ICT integration is a good investment towards meeting the goals of our educational system both in public and private schools. The profit may not be seen right away but one thing is vivid, this big leap in embracing what is latest in technology will become a bridge that any of our future learners will successfully cross.

Friday, May 6, 2011

The Current Problems in Philippine Education

When I started teaching, I began to gradually comprehend the essence of education and recognized it to be the best social leveler. I can say that it is the very answer to poverty, corruption, hate, and ignorance especially in our country today. Many people believe that education is the knowledge of putting one's potentials to maximum use. Other people can also safely say that a human being is not in the proper sense till he is educated. If it really is what I deemed just like many people believe it is, then the study of the key educational issues in the Philippines is a significant endeavor that needs serious pair of eyes, ears and hands.

I think the problems and issues in our educational system cannot be an utterly fault of our government alone. It takes the whole country, government and private entities to work hand-in-hand to resolve these issues. Our government is trying its best to deliver relevant and quality education that is accessible to all, as etched vividly in the Constitution. But for many, it seems its best efforts are not good enough. And it is difficult to argue with these people, because of the eminent scenario of a dwindling quality and accessibility of education in which our country is facing right now. We always blame the government for the kind of system that governs us, but sometimes we tend to forget that we are part of that bureaucracy.

Education in the our country may be summarized into the following issues;
1. The Quality of education, 2. Accessibility of Education, 3. Government Budget, 4. Education Mismatch. Despite the efforts of DepEd, the facts still remain that the quality of education in our country is declining. There is also a big disparity in educational achievements across social groups. The socio-economically disadvantaged students have higher dropout rates, especially in the elementary level. And most of the freshmen students at the tertiary level come from relatively well-off families. There is a large proportion of “mismatch” between training and actual jobs. It’s the cause of the existence of a large group of educated unemployed or underemployed. Here, also to consider is the degenerating educational mindset of working abroad or of working for employment no matter what it takes, with no regard to other more valuable intentions like social work, inventiveness and entrepreneurship leading to public service and better self-actualization. Are these issues been unnoticed by the government or DepEd? If you are going to ask DepEd officials they would surely lay bundles of memorandums and programs based on results in educational planning and evaluation. And these are brilliant plans and programs intended for the commitment of delivering quality education that is accessible to all. The big question is, “Are these programs been implemented”, if so, “HOW?” and WHO are the people involve in putting these plans to action?

In my opinion, the problems and issues in our education system is deeply rooted to the people who are running the bureaucracy. It is distressing to say that corruption is the cause of these problems. Corruption is everywhere and I fear that it has already become a part of our way of life. But are we going to let ourselves be victims of corruption? Can we just let our hard-earned money be placed on the wrong hands? Can we afford to see our children befall for the kind of education they are getting? Government officials should focus their time and attention to the real problems of the country instead of spending their whole time arguing each other for power. They always accuse their co-officials of corruption, but what are they doing? Are they really doing something to eliminate the main problem? I don't think so. But then again, we cannot just simply point fingers because as citizens, we have our own role to play in society. As teachers, we can make a difference. And I believe it is not too late for CHANGE.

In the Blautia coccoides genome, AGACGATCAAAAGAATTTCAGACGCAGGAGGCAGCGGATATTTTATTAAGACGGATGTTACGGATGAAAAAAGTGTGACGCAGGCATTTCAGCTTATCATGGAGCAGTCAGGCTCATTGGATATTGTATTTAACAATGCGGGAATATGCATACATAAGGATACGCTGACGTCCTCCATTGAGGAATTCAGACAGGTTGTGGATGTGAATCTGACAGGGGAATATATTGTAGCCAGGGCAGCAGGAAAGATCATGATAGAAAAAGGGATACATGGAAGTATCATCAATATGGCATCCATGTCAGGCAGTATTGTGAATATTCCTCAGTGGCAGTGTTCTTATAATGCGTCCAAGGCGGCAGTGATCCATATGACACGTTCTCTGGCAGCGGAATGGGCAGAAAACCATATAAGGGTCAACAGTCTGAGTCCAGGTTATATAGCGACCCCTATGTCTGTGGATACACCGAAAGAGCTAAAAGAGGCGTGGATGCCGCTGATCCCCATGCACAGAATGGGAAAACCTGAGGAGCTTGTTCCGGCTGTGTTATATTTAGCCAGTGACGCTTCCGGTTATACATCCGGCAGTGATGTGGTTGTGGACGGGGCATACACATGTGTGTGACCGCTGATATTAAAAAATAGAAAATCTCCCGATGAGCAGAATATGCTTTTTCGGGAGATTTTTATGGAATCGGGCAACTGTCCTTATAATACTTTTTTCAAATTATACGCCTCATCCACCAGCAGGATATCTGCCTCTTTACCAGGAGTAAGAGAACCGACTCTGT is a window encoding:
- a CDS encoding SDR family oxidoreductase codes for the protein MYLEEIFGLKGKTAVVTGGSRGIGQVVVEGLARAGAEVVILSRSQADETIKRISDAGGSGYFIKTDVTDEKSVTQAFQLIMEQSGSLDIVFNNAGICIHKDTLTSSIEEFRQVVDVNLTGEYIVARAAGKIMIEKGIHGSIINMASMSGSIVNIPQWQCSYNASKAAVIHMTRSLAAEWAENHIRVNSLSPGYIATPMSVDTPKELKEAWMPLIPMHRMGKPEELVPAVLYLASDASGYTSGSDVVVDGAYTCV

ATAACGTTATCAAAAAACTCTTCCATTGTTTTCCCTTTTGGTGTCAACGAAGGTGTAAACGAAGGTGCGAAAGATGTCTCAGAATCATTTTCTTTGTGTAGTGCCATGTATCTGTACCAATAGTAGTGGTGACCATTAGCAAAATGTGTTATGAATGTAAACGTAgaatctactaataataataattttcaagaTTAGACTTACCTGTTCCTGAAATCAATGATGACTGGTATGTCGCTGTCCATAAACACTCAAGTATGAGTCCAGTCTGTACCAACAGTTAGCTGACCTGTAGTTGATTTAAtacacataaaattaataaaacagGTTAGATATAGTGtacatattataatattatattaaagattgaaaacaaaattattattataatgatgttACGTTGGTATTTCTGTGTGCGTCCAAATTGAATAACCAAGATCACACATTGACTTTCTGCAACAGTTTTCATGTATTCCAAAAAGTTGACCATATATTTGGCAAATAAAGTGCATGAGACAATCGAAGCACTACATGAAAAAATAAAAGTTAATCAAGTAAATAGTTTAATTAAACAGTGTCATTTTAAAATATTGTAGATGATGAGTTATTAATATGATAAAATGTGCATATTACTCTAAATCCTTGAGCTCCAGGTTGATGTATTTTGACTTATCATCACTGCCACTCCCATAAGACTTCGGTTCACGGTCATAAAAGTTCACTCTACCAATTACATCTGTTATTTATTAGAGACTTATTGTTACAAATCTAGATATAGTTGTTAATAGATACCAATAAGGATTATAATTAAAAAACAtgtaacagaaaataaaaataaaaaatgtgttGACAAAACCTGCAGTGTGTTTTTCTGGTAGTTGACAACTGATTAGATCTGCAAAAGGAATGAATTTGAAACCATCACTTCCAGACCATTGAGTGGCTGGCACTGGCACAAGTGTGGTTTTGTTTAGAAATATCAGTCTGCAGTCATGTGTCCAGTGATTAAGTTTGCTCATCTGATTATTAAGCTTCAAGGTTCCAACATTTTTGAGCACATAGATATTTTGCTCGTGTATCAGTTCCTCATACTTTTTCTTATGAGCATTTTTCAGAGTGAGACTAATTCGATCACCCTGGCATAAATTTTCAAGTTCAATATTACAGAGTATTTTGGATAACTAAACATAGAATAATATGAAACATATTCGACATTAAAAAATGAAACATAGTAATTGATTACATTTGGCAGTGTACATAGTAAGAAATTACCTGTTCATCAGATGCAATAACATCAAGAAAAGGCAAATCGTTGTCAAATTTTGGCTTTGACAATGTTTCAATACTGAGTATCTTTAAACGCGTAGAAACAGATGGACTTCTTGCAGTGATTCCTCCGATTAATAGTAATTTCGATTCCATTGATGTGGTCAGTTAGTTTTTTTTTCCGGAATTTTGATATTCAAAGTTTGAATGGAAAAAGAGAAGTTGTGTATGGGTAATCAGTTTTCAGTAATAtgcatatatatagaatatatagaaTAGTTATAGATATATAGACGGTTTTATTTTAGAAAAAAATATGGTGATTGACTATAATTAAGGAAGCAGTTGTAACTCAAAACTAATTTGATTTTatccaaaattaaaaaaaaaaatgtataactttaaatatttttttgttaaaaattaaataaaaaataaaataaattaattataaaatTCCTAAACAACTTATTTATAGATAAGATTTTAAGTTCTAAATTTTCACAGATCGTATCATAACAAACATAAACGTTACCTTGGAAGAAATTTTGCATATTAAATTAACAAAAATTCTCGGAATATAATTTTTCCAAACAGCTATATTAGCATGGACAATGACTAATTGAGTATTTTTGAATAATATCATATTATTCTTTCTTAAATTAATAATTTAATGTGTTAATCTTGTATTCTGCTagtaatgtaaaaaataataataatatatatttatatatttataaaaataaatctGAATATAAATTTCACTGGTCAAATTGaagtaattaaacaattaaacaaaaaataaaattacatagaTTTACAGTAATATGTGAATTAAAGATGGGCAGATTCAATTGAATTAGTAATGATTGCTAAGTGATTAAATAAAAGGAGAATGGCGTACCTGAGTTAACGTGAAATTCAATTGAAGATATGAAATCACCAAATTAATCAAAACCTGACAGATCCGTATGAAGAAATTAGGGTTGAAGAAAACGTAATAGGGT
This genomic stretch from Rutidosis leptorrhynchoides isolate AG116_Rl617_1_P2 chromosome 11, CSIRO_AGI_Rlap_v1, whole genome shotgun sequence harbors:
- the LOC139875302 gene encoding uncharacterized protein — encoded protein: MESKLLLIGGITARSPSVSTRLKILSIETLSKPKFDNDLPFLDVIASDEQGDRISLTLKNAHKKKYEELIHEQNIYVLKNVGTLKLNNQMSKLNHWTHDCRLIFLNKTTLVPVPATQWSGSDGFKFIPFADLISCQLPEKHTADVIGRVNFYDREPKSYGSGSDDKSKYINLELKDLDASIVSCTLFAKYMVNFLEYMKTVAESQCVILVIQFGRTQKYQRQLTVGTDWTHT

Friday, March 25, 2011

Better Education For A Brighter Filipino Future

Increasing the educational cycle to 12 years basic education

This is to to give children a chance at succeeding. It aim to uplift the quality of education and graduates the Philippines will produce to be able to be globally competent. As the only counrty in Asia which has only 10 years of basic education cycle, President Aquino believes that by applying the K+12 system will help Filipino children achieve the best basic education possible.

Universal pre-schooling for all

The Aquino campaign proposes the establishment of a real pre-school system that makes the pre-school available to all kids regardless of their parents’ income. Noynoy Aquino proposes that all public school children will have pre-schooling as introduction to the formal school system by school year, 2016.

Madaris Education as a sub-system within educational system

Filipino Muslims have asked for an Education System that respects their beliefs and culture that goes side-by-side with the formal educational system. A Madaris Education can be included to help keep Filipino Muslim children in schools.

Technical Vocational Education as alternative to high school senior

Technical, vocational education must be reintroduced into public high schools with accompanying trade tests and skills so as to provide high school graduates the quickest path to work upon graduation.

Every Child a reader by Grade 1